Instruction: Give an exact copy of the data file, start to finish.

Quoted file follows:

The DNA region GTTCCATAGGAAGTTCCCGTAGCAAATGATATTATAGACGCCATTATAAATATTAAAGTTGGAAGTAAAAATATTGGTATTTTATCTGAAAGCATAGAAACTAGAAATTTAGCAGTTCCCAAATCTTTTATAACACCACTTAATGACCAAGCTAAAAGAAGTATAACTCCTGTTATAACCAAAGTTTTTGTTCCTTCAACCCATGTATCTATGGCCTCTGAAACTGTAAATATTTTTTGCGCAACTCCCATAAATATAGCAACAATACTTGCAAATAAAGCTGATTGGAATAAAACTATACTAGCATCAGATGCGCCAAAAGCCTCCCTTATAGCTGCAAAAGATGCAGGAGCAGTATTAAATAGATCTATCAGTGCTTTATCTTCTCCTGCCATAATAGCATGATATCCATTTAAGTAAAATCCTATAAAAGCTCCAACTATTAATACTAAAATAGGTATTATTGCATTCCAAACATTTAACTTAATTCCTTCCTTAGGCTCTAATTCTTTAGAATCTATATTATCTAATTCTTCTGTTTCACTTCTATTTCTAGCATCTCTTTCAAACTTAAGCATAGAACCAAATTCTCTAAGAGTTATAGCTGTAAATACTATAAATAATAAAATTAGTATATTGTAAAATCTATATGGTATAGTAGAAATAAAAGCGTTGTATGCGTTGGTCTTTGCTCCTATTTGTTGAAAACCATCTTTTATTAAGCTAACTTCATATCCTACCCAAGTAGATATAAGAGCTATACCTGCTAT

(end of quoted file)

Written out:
The DNA region GTTCCATAGGAAGTTCCCGTAGCAAATGATATTATAGACGCCATTATAAATATTAAAGTTGGAAGTAAAAATATTGGTATTTTATCTGAAAGCATAGAAACTAGAAATTTAGCAGTTCCCAAATCTTTTATAACACCACTTAATGACCAAGCTAAAAGAAGTATAACTCCTGTTATAACCAAAGTTTTTGTTCCTTCAACCCATGTATCTATGGCCTCTGAAACTGTAAATATTTTTTGCGCAACTCCCATAAATATAGCAACAATACTTGCAAATAAAGCTGATTGGAATAAAACTATACTAGCATCAGATGCGCCAAAAGCCTCCCTTATAGCTGCAAAAGATGCAGGAGCAGTATTAAATAGATCTATCAGTGCTTTATCTTCTCCTGCCATAATAGCATGATATCCATTTAAGTAAAATCCTATAAAAGCTCCAACTATTAATACTAAAATAGGTATTATTGCATTCCAAACATTTAACTTAATTCCTTCCTTAGGCTCTAATTCTTTAGAATCTATATTATCTAATTCTTCTGTTTCACTTCTATTTCTAGCATCTCTTTCAAACTTAAGCATAGAACCAAATTCTCTAAGAGTTATAGCTGTAAATACTATAAATAATAAAATTAGTATATTGTAAAATCTATATGGTATAGTAGAAATAAAAGCGTTGTATGCGTTGGTCTTTGCTCCTATTTGTTGAAAACCATCTTTTATTAAGCTAACTTCATATCCTACCCAAGTAGATATAAGAGCTATACCTGCTAT